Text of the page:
South Florida is not exactly Arkansas, but cautious Orange Bowl organizers have reduced the opportunity for indignity by keeping both college bands off the field at halftime; they’ll be restricted to brief, six-minute pregame shows.
Stanford Band bosses are keeping mum about their plans, saying only that the show is titled Recent Events in the Pro Sports World in Miami. Look out, LeBron.
This omits a crucial fact — Orange Bowl halftimes are always gala affairs that do not involve the marching bands — but this is written around in an amusing tone that’s consistent with the rest of the article.
The MSNBC affil didn’t pick up that fact, or on the light tone, and took those last grafs for their lead:
Fearing an en masse pants drop, or just wanting to protect their newest celeb athlete, LeBron James, from OJ Simpson-style mockery, the Orange Bowl administrators have decided to keep the bawdy Stanford Band from performing at halftime.
MSNBC picked a few highlights of the Band’s antics for the body of their article, then returned to the “banning” in their last grafs:
Denying the Stanford Band a stage also denies Virginia Tech one. The Orange Bowl will only allow the teams’ bands to perform in six-minute bursts before kickoff.
The Band’s show is entitled “Recent Events in the Pro Sports World in Miami.”
Whose talents could possibly be targeted, er, featured?
Using the MSNBC write as its only source – and with apparently no vetting of the facts via a local call to Stanford’s athletics department – the Chronicle turns the lightweight kicker from the Herald into a hard lead:
Orange Bowl administrators, determined to make tonight’s matchup between No. 5 Stanford and No. 12 Virginia Tech less entertaining, have decided to bar Stanford’s irreverent band from performing at halftime.
The move comes after the band announced its show was entitled: “Recent Events in the Pro Sports World in Miami.”
This is where I got involved. Hopping into the article’s comments section, I posted a series of followups, determined to prove the article false. The last comment I posted linked to four sources that could completely dispel the story:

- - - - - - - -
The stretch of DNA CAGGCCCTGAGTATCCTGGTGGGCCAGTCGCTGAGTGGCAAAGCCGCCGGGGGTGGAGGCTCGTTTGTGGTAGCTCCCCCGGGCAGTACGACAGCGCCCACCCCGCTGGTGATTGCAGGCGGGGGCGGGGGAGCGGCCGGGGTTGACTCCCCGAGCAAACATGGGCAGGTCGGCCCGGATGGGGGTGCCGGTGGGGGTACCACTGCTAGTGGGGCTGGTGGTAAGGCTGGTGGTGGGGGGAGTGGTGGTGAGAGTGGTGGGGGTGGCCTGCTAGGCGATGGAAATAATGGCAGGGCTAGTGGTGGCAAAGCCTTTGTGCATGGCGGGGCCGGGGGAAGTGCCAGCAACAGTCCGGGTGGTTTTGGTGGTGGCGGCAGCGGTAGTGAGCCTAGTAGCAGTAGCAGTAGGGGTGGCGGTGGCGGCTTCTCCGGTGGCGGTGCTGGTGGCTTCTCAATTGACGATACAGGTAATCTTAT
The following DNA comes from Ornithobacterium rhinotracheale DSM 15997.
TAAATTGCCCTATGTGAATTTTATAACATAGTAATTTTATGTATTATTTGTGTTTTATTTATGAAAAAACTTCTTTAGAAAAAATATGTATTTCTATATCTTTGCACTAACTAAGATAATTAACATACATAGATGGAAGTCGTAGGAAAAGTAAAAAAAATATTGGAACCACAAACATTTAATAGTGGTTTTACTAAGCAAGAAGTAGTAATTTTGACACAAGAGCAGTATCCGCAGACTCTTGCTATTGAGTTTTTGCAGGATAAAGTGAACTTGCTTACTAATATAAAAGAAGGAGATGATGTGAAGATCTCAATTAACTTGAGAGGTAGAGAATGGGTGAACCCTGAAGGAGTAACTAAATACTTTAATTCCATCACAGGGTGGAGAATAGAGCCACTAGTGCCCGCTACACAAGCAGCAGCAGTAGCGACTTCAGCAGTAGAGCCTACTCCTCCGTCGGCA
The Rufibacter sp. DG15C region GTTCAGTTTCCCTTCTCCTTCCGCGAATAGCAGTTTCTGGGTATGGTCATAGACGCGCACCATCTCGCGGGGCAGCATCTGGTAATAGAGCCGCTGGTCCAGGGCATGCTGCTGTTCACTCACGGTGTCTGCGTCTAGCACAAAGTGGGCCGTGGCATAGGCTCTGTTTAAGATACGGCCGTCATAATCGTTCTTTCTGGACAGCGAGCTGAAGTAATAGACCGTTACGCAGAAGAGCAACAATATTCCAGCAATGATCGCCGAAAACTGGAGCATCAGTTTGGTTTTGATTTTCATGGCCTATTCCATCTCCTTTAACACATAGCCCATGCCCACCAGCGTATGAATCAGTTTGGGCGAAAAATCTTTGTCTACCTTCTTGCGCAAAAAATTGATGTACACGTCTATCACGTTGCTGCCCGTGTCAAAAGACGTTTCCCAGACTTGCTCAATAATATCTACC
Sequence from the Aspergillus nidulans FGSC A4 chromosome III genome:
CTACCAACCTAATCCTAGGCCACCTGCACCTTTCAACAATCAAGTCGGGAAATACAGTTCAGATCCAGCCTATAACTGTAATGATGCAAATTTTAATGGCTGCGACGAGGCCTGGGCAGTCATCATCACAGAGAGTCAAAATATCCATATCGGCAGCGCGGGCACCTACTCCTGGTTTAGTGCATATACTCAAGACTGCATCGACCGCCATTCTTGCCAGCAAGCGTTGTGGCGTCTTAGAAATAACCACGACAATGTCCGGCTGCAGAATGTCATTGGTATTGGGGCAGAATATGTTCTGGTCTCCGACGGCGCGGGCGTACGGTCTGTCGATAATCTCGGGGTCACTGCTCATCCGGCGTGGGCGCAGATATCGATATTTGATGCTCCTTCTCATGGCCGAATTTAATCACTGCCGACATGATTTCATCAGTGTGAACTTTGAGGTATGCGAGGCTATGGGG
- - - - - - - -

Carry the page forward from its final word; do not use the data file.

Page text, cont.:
I also e-mailed the writer of the article. I would have thought this would be enough to get the article – demonstrably and totally wrong – retracted.
Instead, it’s still on SFGate’s front page the next morning:
Obviously, this has hit a nerve with me. I can’t help it: I used to be an editor. When ESPN ScoreCenter sent me a push notification of the game’s final score, including the text “A. Luck(STAN) 4TD, 0INT”, my first thought was “Bullshit, he threw a pick in the second quarter.” Loyalties be damned, A is still A.
To see a major newspaper so sloppy and so obviously wrong is shameful. When I was writing and editing at CNN, if I had ever used a single source, which cited none of its own sources, with no vetting and no common sense fact-checking, I’d have been busted back to separating carbons in the printer room within a week.
Frankly, I’m going to get a good chuckle the next time one of the Chron’s 27 liberal columnists complains about obvious falsehoods on Fox News. It should also rankle that Wikipedia gets this more right than the Chron does. From a overnight edit to the Stanford Band article: